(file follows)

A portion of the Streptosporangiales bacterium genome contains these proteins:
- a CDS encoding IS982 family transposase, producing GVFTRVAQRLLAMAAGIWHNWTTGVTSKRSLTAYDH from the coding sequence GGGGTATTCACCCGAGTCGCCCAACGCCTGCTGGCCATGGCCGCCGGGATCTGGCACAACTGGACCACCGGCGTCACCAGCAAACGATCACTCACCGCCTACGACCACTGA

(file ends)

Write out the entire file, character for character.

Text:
A portion of the Streptosporangiales bacterium genome contains these proteins:
- a CDS encoding IS982 family transposase, producing GVFTRVAQRLLAMAAGIWHNWTTGVTSKRSLTAYDH from the coding sequence GGGGTATTCACCCGAGTCGCCCAACGCCTGCTGGCCATGGCCGCCGGGATCTGGCACAACTGGACCACCGGCGTCACCAGCAAACGATCACTCACCGCCTACGACCACTGA